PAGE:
More and more economists, theologians and Depression Era survivors agree that America’s recent financial crisis had a number of reasons but one basic cause; a bankruptcy of values pertaining to money. One of the reasons being a scarcity of savings and an over-dependence on credit, which is directly connected to the indifference many have for scripture such as that used in the title of this article which finishes by insisting that, “…a man’s life does not consist in the abundance of his possessions.”
Christian principles are increasingly thought of as quaint or out-dated; as a result, greed (among other things) has quickly begun to infiltrate every aspect of our lives. A character trait Paul associates with evil and depravity (Romans 1:29 & Ephesians 5:3); exhorting us to, “Put to death… whatever belongs to your earthly nature…” Some of which he lists as, “…lust, evil desires and greed, which is idolatry.” Further warning that, “Because of these, the wrath of God is coming.” Colossians 3:5,6 Which makes you wonder if that could be part of what we’ve experienced lately.
Greed spans the political and socio-economic spectrum. Homes are often seen not so much as places where families live but as commodities to be flipped for profit. Corporations that once acknowledged some responsibility to their employees and the community at large now routinely ignore and sacrifice both at the altar of cost cutting for the sake of their shareholders whose only focus is quarterly profits. In doing so, we forget or ignore the Biblical caution that, “A greedy man brings trouble to his family,…” Proverbs 15:27 Compounding the problem, millions of working-class families still buy houses they can’t afford at credit levels they can’t really handle. These bad loans are often then bundled and sold to over-obliging investors who ignore the risks in search of easy money. All the while, government officials not only watch while this happens but facilitate it by repealing much of the Depression-era legislation designed to control such practices in a market historically noted for its volatility. D. Stephen Long, professor of theology at Marquette University asserting that, “The unlimited desire for wealth was always considered a vice,…”; until now.1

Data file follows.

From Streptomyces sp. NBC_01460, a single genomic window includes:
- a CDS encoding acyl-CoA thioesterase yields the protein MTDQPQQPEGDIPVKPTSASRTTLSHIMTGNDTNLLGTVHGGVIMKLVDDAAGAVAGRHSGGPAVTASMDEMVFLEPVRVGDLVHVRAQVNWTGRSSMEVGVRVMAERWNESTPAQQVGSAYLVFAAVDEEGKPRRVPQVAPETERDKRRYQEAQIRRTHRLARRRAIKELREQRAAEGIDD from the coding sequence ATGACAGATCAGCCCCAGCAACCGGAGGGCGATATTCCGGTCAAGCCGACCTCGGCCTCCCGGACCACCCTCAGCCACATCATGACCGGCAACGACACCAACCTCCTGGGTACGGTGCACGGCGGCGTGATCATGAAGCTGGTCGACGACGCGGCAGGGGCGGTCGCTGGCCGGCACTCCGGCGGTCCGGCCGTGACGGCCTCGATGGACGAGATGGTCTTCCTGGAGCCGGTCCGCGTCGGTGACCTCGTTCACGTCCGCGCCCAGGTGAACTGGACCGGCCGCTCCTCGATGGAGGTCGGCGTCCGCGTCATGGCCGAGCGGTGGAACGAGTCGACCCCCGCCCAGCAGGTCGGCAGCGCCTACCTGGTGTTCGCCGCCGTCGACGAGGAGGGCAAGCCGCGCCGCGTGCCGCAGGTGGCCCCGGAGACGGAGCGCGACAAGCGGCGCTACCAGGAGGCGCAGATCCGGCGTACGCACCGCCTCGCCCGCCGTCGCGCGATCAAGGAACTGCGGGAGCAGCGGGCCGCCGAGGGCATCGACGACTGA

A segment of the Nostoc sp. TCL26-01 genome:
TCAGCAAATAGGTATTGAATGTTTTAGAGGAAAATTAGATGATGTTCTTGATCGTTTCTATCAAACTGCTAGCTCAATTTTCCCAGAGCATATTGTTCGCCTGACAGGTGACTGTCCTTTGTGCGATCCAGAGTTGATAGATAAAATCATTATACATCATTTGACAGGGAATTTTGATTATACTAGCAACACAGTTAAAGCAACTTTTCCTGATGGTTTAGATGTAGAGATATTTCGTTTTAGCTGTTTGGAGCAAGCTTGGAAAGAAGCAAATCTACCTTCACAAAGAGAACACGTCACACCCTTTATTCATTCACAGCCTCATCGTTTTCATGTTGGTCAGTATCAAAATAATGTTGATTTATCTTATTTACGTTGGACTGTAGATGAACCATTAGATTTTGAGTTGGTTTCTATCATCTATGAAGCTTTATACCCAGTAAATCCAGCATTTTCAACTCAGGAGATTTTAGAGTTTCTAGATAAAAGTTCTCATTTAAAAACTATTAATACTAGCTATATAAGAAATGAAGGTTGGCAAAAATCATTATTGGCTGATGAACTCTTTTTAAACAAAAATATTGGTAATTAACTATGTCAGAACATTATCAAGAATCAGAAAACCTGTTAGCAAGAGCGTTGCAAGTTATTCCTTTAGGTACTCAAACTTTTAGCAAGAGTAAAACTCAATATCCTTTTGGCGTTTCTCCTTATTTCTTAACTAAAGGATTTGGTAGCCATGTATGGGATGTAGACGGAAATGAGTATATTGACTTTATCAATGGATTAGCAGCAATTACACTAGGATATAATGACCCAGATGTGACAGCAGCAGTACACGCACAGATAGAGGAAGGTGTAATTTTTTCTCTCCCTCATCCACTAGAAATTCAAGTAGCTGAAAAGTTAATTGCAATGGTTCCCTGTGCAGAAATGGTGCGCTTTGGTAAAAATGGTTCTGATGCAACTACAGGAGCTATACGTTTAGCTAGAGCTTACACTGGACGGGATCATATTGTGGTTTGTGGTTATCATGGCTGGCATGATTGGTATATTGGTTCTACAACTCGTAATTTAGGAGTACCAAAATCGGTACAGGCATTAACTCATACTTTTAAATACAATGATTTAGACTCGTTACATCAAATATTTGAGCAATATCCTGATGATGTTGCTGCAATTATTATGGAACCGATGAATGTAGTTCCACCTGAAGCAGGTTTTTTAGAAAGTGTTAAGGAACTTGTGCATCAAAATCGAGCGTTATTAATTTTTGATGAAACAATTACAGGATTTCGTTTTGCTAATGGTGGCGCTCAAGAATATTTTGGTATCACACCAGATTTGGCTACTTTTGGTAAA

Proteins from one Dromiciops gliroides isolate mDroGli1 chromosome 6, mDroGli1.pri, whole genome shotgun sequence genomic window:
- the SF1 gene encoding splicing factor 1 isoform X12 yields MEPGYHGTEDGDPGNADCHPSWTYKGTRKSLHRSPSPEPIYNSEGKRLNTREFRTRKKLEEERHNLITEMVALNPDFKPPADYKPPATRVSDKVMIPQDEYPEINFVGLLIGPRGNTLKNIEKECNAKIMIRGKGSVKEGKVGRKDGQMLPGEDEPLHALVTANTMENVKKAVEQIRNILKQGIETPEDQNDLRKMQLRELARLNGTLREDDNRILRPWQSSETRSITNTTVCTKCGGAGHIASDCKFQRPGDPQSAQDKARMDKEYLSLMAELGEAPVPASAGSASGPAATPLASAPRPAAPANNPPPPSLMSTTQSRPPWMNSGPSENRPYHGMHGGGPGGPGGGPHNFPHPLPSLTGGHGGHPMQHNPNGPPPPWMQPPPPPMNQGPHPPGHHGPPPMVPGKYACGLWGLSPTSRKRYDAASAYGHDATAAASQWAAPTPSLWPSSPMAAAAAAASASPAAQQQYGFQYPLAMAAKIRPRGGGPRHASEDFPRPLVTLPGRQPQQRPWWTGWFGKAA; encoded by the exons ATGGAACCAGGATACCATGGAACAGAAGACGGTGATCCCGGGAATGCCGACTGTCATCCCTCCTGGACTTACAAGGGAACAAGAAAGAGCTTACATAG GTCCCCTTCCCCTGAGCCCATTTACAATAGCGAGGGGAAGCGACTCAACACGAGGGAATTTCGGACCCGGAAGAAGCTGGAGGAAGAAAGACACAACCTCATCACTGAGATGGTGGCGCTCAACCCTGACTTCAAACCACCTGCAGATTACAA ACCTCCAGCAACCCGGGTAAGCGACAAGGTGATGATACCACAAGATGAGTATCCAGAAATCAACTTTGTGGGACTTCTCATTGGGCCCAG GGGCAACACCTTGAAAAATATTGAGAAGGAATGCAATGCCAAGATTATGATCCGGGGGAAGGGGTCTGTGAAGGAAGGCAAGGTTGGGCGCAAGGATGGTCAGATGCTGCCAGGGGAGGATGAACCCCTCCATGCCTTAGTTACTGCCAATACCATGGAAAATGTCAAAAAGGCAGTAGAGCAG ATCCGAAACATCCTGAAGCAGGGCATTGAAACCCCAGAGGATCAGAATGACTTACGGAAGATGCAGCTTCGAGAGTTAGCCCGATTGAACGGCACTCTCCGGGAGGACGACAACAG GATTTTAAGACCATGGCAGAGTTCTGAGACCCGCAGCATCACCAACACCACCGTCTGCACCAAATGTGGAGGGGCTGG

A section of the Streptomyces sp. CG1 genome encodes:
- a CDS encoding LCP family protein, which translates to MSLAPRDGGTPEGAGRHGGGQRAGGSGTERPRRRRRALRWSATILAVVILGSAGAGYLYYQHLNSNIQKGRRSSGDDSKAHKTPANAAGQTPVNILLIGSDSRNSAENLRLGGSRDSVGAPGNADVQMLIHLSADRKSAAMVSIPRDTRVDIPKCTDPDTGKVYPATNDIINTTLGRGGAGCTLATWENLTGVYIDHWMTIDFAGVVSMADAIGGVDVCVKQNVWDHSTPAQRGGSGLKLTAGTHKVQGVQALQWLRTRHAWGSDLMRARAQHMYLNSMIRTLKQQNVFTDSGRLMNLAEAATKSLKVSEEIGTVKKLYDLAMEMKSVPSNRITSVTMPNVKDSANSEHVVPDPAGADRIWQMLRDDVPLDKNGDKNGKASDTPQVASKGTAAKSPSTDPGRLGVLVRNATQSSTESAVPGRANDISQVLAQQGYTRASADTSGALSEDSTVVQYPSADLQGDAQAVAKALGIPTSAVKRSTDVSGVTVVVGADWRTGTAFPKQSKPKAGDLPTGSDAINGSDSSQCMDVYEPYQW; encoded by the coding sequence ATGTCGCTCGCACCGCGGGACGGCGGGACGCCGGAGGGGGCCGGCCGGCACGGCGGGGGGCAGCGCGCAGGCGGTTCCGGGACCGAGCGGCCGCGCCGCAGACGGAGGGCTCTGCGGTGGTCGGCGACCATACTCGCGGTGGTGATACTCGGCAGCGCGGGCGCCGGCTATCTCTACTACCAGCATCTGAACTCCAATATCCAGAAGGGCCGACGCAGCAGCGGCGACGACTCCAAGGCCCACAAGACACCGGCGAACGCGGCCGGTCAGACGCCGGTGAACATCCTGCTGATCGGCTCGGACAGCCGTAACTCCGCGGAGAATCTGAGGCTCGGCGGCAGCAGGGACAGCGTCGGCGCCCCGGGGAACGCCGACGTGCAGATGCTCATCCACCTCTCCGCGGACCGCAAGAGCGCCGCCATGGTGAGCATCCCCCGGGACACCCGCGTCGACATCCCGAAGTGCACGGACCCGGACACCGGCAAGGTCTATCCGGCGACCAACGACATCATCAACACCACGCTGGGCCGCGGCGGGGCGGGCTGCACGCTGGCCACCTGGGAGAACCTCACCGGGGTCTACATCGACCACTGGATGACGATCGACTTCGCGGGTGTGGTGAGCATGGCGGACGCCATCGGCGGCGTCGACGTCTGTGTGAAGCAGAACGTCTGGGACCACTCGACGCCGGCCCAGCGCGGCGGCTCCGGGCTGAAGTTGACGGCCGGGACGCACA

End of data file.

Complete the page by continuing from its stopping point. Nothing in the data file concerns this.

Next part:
Lewis Lapham, editor of the Lapham Quarterly agrees, “Thirty years ago, we began to forget that men are by nature greedy, that speculations are bubbles that burst, that stock market operators are not in it for the greater good of the people but that they are in it for themselves,…” The disastrous stock market crash of 1929 for the most part forgotten – or ignored – by the American public, facts replaced by the illusion that Wall Street has solved the puzzle of market down-turns and that things can go nowhere but up. Former Federal Reserve Chairman Alan Greenspan being declared a financial wizard as a result of his – for the most part – successful manipulation of the country’s finances even as billionaire financiers grace the covers of countless magazines. (What Lapham calls a modern-day “adoration of the magi.”) What’s being promoted is, “…the idea that greed is good, to be admired – the worship of mammon,…” 2 (And we should all remember Jesus’ take on that, conveyed in Matthew 6:24)